Six Sigma is a set of techniques and tools used for process improvement that was developed by Motorola and promoted by General Electric. These set of tools and techniques have a wide range of applications beyond manufacturing. The application of the Six Sigma methodologies in sourcing and procurement processes can lead to exceptional results in terms of business process improvement.
Six Sigma can be applied to a wide range of procurement projects, in spite of the level of process quality goals that have been set. The application of these set of tools requires that the process in question be clearly defined in order to be addressed within a reasonable period of time. It also requires that the process should produce significant returns to warrant the diversion of organizational resources into the task of process improvement.
The following are some of the instances where Six Sigma has been applied to achieve better procurement processes:
Reduction of Cycle Time
Lengthy procurement cycles can have an adverse impact on the budget. Also, long cycles tend to erode the commitment of the managers to the project. Using reliable data, a clear definition of the process, amongst other techniques, you can cut down procurement cycle time.
Six Sigma can be applied to the most fundamental aspects of your procurement process, be it invoice receipt and approval, drafting contracts, or sourcing process cycle times. Six Sigma seeks to minimize errors and perfect processes, while at the same time eliminating processes that do not adhere to the CTQ (Critical To Quality) benchmark.
Besides perfecting processes and identifying those that are not Critical To Quality, other projects that should be considered are:
- First-Pass Invoice Rates: Six Sigma methodologies can enhance the purchase order, invoice and receipt details to minimize data errors.
- Electronic Orders and Deliveries: Six Sigma enhances the process and allows you to make the most of electronic systems with minimal errors.
- Coding and Classification Codes: Requisitions need to be correctly matched with their corresponding classification codes.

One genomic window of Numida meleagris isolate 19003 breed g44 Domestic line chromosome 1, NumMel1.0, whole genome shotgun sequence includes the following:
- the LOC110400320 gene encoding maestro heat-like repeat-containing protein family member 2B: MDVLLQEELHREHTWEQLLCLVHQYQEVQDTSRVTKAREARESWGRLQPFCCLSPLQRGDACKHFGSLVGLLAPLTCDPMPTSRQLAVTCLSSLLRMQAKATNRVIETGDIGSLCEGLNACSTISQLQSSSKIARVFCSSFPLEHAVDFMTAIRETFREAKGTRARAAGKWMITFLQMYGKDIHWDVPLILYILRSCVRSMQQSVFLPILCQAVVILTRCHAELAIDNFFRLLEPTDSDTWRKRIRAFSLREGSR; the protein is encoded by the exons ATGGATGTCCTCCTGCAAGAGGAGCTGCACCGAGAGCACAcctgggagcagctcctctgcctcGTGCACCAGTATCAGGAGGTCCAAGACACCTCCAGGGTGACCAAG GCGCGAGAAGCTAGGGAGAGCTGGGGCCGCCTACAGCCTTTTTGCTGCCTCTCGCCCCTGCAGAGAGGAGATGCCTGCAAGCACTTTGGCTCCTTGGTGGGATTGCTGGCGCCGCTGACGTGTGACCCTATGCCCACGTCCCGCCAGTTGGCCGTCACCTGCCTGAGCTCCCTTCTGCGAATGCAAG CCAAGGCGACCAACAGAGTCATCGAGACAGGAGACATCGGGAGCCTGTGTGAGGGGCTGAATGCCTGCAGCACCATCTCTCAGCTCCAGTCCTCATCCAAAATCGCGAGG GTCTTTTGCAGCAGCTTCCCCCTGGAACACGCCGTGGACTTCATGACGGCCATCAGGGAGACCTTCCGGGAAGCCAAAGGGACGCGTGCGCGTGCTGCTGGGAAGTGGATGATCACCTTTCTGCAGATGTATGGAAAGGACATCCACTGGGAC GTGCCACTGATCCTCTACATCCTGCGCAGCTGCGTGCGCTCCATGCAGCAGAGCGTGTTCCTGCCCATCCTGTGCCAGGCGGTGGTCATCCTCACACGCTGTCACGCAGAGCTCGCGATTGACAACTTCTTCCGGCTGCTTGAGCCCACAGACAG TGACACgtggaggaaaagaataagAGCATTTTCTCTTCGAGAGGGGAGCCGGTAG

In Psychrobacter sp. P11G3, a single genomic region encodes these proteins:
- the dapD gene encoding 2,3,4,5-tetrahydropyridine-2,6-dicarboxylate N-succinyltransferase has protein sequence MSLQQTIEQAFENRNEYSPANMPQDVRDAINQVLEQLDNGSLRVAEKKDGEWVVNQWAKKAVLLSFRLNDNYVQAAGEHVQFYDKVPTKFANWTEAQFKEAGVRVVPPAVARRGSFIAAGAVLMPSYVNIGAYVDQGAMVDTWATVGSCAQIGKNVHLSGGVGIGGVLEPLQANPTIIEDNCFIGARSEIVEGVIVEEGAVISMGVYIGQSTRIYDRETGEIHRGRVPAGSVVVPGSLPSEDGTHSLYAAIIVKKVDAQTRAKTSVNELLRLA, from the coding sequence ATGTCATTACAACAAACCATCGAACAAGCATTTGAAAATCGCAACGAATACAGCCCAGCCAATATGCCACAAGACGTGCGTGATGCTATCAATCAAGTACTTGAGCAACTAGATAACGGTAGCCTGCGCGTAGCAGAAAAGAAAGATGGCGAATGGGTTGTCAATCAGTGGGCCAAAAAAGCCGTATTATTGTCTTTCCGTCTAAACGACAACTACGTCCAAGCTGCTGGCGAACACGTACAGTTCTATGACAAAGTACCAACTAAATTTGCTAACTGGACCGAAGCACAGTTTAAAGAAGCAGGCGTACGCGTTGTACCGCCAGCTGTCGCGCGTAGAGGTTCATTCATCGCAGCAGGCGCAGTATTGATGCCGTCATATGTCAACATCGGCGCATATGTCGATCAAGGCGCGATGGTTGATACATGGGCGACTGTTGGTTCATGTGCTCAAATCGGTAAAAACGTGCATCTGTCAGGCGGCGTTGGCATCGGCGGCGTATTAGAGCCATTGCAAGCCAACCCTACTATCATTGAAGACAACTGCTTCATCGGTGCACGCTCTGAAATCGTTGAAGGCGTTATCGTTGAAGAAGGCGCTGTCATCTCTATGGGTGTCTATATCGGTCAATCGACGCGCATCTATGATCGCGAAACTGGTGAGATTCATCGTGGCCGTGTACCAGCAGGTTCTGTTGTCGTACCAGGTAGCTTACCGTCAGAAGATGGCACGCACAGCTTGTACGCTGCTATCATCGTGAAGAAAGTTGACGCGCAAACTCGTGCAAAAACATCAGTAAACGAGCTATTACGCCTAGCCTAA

- Spend with Line Item Visibility: Get more value from your SRM (Supplier Relationship Management) system by using visibility and analysis tools more effectively.
Six Sigma is a discipline and it may not be the standard to use to gauge some of these processes. However, getting over 90% results for these processes would mean that you are operating within world-class standards.
Adoption of Technology
From time to time, organizations find that they need to deploy new technology to gauge procurement performance and tweak it further. Six Sigma has been found to be an enabler in the adoption of new applications, IT infrastructure, and digital systems needed in these organizations.
One way the deployment and adoption of new technology can be enhanced is by tracking metrics such as the adoption rates of users, vendors, and external contacts. Some of the processes that can be tracked include:
- Tracking the Supplier Management Tools for User Adoption Rate: Supply management tools used in procurement such as AMD can achieve a 100% adoption rate compared to other organizational wide systems that are not tailored for specific end users.
- Tracking Percentage of Enabled Suppliers: Six Sigma proposes the use of the Pareto Principle. Focus on the suppliers contributing 80% of the spend, more than those contributing 20%.
- Tracking Indirect RFQs through E-Sourcing: Find out the total percentage of indirect RFQs. An 85% score is impressive, but an exceptional score for direct RFQs would be around 50%.
An ERP (Enterprise Resource Planning) software is the basic setup for the system required to generate transactional data. However, other applications may be integrated if the quality of the transactional data is found to be unreliable.
We must acknowledge the fact that every process exists to generate a desired output. The output of these processes must adhere not only to customer’s expectations, but also to local codes and government regulations. The acknowledgement of this fact will help businesses avoid legal risks and costs associated with non-compliance.
Six Sigma based processes may need to be initiated to track some of the following issues:
- Data and information on contracts drafted, vendors on-boarded, issuance of purchase orders and receipt of invoices
- Renewals of expiring contracts, certificates and accounts
- Costs incurred through engagement with unwanted or blacklisted vendors
- Monitor Call For Bids by tracking uncompetitive bids or ignore bids from a list of vendors
Looking at the big picture, it is clear that the tools and techniques outlined by Six Sigma and the strategic sourcing process have the same objective; enhance, improve and adopt a more cost-effective approach to business. These methodologies improve processes by ensuring decisions are derived from reliable metrics.
Six Sigma is often associated with the improvement of the supply chain and manufacturing processes, but the methodology can be applied to a wide range of applications. By following the five phases DMAIC (Define, Measure, Analyze, Improve, Control), you will not only transform the critical business processes, but you’ll also provide clients with a reliable service and be in a better position to adhere to standards and regulations.